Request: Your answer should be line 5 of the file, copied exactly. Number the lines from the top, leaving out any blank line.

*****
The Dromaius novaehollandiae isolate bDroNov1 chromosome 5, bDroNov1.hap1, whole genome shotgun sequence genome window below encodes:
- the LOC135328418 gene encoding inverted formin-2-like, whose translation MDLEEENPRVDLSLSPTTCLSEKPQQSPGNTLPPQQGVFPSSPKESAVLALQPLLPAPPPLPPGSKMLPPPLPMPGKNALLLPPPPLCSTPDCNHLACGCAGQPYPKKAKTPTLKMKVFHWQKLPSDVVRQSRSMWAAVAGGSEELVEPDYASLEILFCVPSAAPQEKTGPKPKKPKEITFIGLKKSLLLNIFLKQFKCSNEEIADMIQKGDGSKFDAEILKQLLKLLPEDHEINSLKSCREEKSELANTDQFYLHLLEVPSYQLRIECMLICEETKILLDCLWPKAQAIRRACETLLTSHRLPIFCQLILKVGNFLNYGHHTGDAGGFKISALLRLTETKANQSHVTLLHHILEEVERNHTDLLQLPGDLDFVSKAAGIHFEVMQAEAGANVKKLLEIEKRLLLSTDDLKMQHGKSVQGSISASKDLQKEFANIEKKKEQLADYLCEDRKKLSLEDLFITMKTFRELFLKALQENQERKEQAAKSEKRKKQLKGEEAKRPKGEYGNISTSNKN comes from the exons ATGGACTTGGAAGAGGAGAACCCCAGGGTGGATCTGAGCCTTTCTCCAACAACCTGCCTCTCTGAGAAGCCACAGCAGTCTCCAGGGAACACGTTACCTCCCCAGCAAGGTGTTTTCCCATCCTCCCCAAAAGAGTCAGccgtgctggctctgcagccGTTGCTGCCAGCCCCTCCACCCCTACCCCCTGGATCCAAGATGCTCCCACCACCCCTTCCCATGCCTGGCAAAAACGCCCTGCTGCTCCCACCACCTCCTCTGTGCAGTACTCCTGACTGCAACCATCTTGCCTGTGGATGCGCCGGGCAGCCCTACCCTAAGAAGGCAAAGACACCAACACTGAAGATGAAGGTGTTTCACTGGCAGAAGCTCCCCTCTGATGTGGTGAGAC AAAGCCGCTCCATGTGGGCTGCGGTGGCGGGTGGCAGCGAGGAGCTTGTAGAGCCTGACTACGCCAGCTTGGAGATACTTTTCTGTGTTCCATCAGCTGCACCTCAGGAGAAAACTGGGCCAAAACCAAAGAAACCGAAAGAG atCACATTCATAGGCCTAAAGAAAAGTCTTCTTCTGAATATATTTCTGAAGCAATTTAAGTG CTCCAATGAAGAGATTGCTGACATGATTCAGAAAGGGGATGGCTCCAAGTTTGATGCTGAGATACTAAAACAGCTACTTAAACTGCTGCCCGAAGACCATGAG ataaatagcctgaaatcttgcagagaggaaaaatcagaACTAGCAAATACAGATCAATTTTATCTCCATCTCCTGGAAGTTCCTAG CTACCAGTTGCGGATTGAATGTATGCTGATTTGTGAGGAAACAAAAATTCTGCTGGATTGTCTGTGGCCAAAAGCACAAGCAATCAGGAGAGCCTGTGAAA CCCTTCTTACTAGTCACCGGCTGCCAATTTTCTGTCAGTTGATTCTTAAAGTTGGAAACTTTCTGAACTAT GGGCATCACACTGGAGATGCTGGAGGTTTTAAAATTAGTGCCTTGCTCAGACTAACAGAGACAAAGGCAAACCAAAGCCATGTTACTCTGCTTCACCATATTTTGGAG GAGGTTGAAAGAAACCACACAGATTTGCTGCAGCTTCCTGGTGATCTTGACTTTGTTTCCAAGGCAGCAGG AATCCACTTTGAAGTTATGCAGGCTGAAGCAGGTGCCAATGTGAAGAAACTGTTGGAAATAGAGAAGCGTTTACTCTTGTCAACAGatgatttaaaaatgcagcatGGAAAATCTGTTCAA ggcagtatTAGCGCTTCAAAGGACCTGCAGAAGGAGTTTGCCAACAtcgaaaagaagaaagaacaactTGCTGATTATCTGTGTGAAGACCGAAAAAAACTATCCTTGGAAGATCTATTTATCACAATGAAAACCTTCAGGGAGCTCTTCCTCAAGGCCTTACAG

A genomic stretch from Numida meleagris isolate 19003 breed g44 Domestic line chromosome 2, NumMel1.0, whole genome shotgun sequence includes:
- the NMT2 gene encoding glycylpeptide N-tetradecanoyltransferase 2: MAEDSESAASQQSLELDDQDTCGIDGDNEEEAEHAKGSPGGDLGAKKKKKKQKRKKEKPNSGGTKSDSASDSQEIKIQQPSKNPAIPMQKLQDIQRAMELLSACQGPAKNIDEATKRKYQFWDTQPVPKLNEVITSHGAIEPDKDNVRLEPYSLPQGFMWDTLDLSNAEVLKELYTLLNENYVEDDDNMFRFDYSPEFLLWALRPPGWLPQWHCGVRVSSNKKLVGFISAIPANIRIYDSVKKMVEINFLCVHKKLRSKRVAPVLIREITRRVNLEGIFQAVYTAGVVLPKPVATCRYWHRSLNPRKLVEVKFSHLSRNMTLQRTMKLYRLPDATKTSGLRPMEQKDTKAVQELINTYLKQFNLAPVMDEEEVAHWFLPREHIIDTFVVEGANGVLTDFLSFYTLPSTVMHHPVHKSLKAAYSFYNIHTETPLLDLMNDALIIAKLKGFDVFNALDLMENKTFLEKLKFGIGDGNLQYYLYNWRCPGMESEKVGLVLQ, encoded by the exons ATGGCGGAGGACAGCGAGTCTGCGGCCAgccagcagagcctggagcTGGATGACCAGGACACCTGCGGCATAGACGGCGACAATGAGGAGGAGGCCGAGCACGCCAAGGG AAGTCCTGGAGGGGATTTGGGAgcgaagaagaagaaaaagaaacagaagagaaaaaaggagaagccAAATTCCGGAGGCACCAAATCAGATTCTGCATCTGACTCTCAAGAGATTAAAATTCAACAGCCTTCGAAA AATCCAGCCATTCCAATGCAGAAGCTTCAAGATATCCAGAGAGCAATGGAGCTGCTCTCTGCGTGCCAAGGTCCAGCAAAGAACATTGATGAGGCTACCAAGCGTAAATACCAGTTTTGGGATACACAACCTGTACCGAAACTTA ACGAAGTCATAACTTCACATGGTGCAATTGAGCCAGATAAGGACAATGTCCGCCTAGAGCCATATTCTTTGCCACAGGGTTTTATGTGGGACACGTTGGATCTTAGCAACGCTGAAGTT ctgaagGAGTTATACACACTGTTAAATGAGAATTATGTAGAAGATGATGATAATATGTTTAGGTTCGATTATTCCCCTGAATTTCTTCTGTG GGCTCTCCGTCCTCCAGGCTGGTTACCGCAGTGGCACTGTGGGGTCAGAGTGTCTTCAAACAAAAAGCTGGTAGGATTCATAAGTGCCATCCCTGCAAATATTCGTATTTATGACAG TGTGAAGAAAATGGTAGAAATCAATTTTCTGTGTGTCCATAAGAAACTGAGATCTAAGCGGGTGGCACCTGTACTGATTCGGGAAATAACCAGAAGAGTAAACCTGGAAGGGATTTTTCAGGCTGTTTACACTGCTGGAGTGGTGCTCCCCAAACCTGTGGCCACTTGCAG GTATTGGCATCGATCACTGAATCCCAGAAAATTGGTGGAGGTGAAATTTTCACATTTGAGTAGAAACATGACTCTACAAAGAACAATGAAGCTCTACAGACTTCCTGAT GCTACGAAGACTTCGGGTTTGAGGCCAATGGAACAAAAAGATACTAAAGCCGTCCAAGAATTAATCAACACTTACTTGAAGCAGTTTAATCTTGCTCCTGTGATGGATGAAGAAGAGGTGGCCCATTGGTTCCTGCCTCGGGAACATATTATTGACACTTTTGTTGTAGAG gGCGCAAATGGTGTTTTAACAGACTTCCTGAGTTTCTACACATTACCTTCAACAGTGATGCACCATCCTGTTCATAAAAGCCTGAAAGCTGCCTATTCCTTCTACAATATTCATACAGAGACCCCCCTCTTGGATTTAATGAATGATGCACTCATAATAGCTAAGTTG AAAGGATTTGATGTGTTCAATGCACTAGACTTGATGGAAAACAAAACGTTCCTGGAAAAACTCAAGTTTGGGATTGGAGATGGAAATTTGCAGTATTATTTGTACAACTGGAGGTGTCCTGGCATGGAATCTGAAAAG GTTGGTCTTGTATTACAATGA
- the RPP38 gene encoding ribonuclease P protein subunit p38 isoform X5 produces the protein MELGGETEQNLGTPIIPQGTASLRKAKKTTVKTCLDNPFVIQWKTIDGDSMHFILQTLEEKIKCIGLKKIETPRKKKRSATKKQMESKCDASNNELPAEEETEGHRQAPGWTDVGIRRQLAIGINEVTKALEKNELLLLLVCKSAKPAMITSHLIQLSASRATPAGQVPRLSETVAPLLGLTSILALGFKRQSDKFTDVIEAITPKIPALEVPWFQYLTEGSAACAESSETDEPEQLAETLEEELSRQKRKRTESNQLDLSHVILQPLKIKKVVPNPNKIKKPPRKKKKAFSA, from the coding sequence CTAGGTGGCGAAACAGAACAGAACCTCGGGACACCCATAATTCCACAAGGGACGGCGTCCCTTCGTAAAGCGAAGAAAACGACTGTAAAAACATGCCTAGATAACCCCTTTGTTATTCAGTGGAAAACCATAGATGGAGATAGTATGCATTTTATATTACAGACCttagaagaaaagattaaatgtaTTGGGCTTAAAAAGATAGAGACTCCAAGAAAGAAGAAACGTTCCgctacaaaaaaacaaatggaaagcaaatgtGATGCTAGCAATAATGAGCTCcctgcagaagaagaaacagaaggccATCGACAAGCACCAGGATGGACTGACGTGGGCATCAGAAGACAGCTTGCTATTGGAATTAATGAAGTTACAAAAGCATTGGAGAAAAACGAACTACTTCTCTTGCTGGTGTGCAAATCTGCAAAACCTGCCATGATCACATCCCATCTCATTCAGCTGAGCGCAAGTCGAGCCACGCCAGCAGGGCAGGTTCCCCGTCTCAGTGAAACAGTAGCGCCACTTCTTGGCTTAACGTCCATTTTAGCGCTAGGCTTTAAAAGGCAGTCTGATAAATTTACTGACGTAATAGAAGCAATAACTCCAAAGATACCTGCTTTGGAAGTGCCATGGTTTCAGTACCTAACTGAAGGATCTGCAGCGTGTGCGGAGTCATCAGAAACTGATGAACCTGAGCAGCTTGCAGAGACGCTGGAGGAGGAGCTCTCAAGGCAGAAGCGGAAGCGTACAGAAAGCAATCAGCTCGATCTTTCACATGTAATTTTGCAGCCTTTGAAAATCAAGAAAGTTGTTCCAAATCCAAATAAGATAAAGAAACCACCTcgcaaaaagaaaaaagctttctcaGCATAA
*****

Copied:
- the RPP38 gene encoding ribonuclease P protein subunit p38 isoform X5 produces the protein MELGGETEQNLGTPIIPQGTASLRKAKKTTVKTCLDNPFVIQWKTIDGDSMHFILQTLEEKIKCIGLKKIETPRKKKRSATKKQMESKCDASNNELPAEEETEGHRQAPGWTDVGIRRQLAIGINEVTKALEKNELLLLLVCKSAKPAMITSHLIQLSASRATPAGQVPRLSETVAPLLGLTSILALGFKRQSDKFTDVIEAITPKIPALEVPWFQYLTEGSAACAESSETDEPEQLAETLEEELSRQKRKRTESNQLDLSHVILQPLKIKKVVPNPNKIKKPPRKKKKAFSA, from the coding sequence CTAGGTGGCGAAACAGAACAGAACCTCGGGACACCCATAATTCCACAAGGGACGGCGTCCCTTCGTAAAGCGAAGAAAACGACTGTAAAAACATGCCTAGATAACCCCTTTGTTATTCAGTGGAAAACCATAGATGGAGATAGTATGCATTTTATATTACAGACCttagaagaaaagattaaatgtaTTGGGCTTAAAAAGATAGAGACTCCAAGAAAGAAGAAACGTTCCgctacaaaaaaacaaatggaaagcaaatgtGATGCTAGCAATAATGAGCTCcctgcagaagaagaaacagaaggccATCGACAAGCACCAGGATGGACTGACGTGGGCATCAGAAGACAGCTTGCTATTGGAATTAATGAAGTTACAAAAGCATTGGAGAAAAACGAACTACTTCTCTTGCTGGTGTGCAAATCTGCAAAACCTGCCATGATCACATCCCATCTCATTCAGCTGAGCGCAAGTCGAGCCACGCCAGCAGGGCAGGTTCCCCGTCTCAGTGAAACAGTAGCGCCACTTCTTGGCTTAACGTCCATTTTAGCGCTAGGCTTTAAAAGGCAGTCTGATAAATTTACTGACGTAATAGAAGCAATAACTCCAAAGATACCTGCTTTGGAAGTGCCATGGTTTCAGTACCTAACTGAAGGATCTGCAGCGTGTGCGGAGTCATCAGAAACTGATGAACCTGAGCAGCTTGCAGAGACGCTGGAGGAGGAGCTCTCAAGGCAGAAGCGGAAGCGTACAGAAAGCAATCAGCTCGATCTTTCACATGTAATTTTGCAGCCTTTGAAAATCAAGAAAGTTGTTCCAAATCCAAATAAGATAAAGAAACCACCTcgcaaaaagaaaaaagctttctcaGCATAA